The Australian War Memorial is open daily from 10am to 5pm (except Christmas Day) and entry is free (Donations are requested to help maintain the exhibits). Plan to spend at least two hours to truly appreciate the collections and for first time visitors, the free guided tours are great starting point for your discovery of Australian military history. Photography is permitted but without flash or tripods.

Related Posts:

Travel Photographs-Australian War Memorial

Visiting the Somme Battlefields


Carnival of Travel Guide #16

TravelHacker released their latest Travel Guide blog carnival highlighting a wide variety of travel topics from across the world. Heather shared her tips on travelling with teens, a simple recipe for success not unlike my own experience with our teens. Protraveller shows us the 10 Of The Coolest Hotel Suites In The World, most are beyond the budget of average travellers but the over-water bungalow in Bora Bora is very tempting. The Do’s and Dont’s in Cambodia posted at kurokuroatbp are a must read for anyone travelling to that region and a reminder for all travellers to research their destinations. Check out the rest of the posts at Travelhacker.


Australia’s Capital Treasures – National Gallery of Australia

National Gallery of AustraliaProbably the most controversial art purchase by any Australian Federal Government occurred in 1974 when the Whitlam Government bought Jackson Pollock’s Number 11, 1952. Known to Australians as Blue Poles, the painting is an abstract masterpiece to the art world but as one wag said, ‘It looks like the painters drop cloth.’ Originally hung in Parliament House, it languished in obscurity for many years until transferred to the National Gallery of Australia. Pollock’s paintings are frequently unnamed and unexplained by the artist, leaving us to interpret their meaning within our own experience. I have heard guides describe Blue Poles as bamboo or sail masts waving in a storm, and either could be right. For me, the mish mash of colour is pleasing to the eye but evokes little feeling or inspiration, perhaps I have no eye for this art form. Visitors to Canberra can judge for themselves, Blue Poles greets visitors as they enter the main galleries.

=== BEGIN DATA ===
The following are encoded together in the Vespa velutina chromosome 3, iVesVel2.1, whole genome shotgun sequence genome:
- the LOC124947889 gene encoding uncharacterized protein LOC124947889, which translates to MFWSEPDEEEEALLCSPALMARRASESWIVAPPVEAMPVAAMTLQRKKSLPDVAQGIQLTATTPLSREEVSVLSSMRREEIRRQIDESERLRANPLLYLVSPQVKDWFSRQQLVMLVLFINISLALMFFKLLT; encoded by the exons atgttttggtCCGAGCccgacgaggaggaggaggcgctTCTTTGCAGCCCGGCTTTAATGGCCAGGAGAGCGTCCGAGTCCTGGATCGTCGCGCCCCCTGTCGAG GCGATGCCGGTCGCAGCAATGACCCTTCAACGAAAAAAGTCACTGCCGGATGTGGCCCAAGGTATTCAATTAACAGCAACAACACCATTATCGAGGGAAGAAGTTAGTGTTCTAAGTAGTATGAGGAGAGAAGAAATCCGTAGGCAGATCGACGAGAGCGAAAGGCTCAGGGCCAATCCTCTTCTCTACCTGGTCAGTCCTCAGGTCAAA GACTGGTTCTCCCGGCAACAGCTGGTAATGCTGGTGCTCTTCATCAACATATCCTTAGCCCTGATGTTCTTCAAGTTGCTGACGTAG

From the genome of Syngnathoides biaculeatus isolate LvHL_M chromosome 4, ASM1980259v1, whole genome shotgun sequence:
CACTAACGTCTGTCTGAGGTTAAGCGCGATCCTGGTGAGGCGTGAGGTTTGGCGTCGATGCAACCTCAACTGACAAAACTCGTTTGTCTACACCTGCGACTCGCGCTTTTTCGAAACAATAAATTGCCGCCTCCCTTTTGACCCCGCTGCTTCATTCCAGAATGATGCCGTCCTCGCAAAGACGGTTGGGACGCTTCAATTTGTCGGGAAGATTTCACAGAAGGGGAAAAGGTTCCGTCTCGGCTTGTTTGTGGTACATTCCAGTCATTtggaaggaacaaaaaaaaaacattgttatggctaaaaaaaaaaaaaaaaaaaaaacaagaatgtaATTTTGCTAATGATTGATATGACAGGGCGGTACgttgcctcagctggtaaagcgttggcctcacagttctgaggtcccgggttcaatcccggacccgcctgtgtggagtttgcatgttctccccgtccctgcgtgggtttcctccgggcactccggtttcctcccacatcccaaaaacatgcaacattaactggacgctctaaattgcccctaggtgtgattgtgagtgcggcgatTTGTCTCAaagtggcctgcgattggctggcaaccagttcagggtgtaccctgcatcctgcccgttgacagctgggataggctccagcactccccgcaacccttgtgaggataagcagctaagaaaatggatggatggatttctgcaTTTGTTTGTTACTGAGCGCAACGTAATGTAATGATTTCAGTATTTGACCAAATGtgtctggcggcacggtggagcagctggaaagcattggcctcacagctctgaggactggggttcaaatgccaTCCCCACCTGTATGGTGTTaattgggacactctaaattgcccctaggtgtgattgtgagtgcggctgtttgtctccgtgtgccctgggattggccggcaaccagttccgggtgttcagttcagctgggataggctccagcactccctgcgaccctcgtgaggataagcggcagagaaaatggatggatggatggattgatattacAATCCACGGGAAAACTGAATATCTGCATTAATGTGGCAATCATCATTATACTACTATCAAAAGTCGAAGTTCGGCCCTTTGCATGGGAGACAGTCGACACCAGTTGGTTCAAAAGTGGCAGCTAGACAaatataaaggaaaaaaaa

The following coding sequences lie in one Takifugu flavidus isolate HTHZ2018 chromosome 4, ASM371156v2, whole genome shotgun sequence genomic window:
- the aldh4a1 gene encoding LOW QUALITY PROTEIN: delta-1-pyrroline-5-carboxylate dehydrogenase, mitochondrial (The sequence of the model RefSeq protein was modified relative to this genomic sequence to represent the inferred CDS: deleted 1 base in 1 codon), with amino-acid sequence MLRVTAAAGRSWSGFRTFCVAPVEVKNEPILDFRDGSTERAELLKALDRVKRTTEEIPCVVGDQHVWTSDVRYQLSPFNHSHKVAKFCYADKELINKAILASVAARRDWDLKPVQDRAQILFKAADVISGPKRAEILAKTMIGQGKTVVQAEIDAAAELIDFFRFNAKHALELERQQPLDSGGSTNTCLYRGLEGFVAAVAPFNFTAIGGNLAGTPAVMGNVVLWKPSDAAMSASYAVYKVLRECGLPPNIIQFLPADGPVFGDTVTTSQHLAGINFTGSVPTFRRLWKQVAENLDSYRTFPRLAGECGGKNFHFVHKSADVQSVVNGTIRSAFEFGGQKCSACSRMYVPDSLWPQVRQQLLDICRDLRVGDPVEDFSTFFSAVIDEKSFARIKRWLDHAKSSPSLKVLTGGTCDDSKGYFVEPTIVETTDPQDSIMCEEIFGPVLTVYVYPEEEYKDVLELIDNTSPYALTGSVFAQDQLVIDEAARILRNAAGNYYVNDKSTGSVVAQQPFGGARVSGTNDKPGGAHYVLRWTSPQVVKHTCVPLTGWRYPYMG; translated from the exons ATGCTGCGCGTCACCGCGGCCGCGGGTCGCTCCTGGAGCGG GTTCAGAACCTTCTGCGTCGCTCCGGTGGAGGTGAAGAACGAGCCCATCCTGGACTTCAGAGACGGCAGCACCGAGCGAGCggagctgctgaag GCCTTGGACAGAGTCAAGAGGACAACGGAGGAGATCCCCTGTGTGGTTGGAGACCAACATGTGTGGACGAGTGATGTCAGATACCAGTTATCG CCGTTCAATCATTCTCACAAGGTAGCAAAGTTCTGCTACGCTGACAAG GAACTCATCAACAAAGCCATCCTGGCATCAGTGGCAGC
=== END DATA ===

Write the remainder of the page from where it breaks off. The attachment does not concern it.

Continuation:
Throughout the gallery, you will find paintings and sculptures by Australia’s most celebrated artists, from the classic landscapes of Arthur Streeton to the modern brilliance of Brett Whiteley. A large collection of Sidney Nolan’s Ned Kelly series is displayed with the quotes that inspired each painting. These iconic images represent a special place in Australian art history and whether you love or hate Ned Kelly, his story is woven into the Australian consciousness. Nolan’s interpretation appears sympathetic to the bushranger but I think it shows the struggle between imperfect law enforcement and principled lawlessness. Neither side is perfect nor absolutely at fault, they both just stumbled through the events to their inevitable end.

Entry to the National Gallery is free except for some special exhibitions like the current ‘Turner to Monet: the triumph of landscape‘ exhibition. It also hosts regular free talks and lectures to enhance your appreciation of the art in the galleries. Bookings are essential, either by email or phone. Look at the National Gallery website for a list of future events. For locals, membership provides you with discounts, a quarterly magazine (artonview) and invitations to Members-only events, a reasonable return for your yearly $50 investment (families $60, discounts for concession holders).

Next in this series, we take a tour of the Australian War Memorial as Australians and New Zealanders prepare to remember the fallen on ANZAC Day.